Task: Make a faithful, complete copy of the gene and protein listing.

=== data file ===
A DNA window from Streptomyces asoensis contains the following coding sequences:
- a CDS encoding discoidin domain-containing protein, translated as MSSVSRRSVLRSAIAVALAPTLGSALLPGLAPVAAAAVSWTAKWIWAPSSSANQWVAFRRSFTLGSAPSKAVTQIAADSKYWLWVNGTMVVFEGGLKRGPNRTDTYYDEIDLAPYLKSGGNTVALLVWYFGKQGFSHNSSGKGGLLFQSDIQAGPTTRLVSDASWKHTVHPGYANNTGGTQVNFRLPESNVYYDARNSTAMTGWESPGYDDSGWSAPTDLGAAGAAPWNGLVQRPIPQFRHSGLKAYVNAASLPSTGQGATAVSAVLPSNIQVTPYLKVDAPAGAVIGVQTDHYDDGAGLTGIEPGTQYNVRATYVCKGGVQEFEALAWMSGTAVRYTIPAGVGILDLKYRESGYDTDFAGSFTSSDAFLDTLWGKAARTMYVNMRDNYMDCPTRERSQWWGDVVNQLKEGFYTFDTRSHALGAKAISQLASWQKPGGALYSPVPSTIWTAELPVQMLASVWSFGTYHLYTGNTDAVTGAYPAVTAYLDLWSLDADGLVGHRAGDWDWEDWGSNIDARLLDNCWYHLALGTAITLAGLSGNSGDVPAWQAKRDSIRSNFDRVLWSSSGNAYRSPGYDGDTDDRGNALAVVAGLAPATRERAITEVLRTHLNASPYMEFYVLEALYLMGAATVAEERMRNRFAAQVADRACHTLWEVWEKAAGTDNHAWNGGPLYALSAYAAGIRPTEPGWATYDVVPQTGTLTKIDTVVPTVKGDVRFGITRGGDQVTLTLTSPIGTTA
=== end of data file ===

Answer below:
A DNA window from Streptomyces asoensis contains the following coding sequences:
- a CDS encoding discoidin domain-containing protein, translated as MSSVSRRSVLRSAIAVALAPTLGSALLPGLAPVAAAAVSWTAKWIWAPSSSANQWVAFRRSFTLGSAPSKAVTQIAADSKYWLWVNGTMVVFEGGLKRGPNRTDTYYDEIDLAPYLKSGGNTVALLVWYFGKQGFSHNSSGKGGLLFQSDIQAGPTTRLVSDASWKHTVHPGYANNTGGTQVNFRLPESNVYYDARNSTAMTGWESPGYDDSGWSAPTDLGAAGAAPWNGLVQRPIPQFRHSGLKAYVNAASLPSTGQGATAVSAVLPSNIQVTPYLKVDAPAGAVIGVQTDHYDDGAGLTGIEPGTQYNVRATYVCKGGVQEFEALAWMSGTAVRYTIPAGVGILDLKYRESGYDTDFAGSFTSSDAFLDTLWGKAARTMYVNMRDNYMDCPTRERSQWWGDVVNQLKEGFYTFDTRSHALGAKAISQLASWQKPGGALYSPVPSTIWTAELPVQMLASVWSFGTYHLYTGNTDAVTGAYPAVTAYLDLWSLDADGLVGHRAGDWDWEDWGSNIDARLLDNCWYHLALGTAITLAGLSGNSGDVPAWQAKRDSIRSNFDRVLWSSSGNAYRSPGYDGDTDDRGNALAVVAGLAPATRERAITEVLRTHLNASPYMEFYVLEALYLMGAATVAEERMRNRFAAQVADRACHTLWEVWEKAAGTDNHAWNGGPLYALSAYAAGIRPTEPGWATYDVVPQTGTLTKIDTVVPTVKGDVRFGITRGGDQVTLTLTSPIGTTA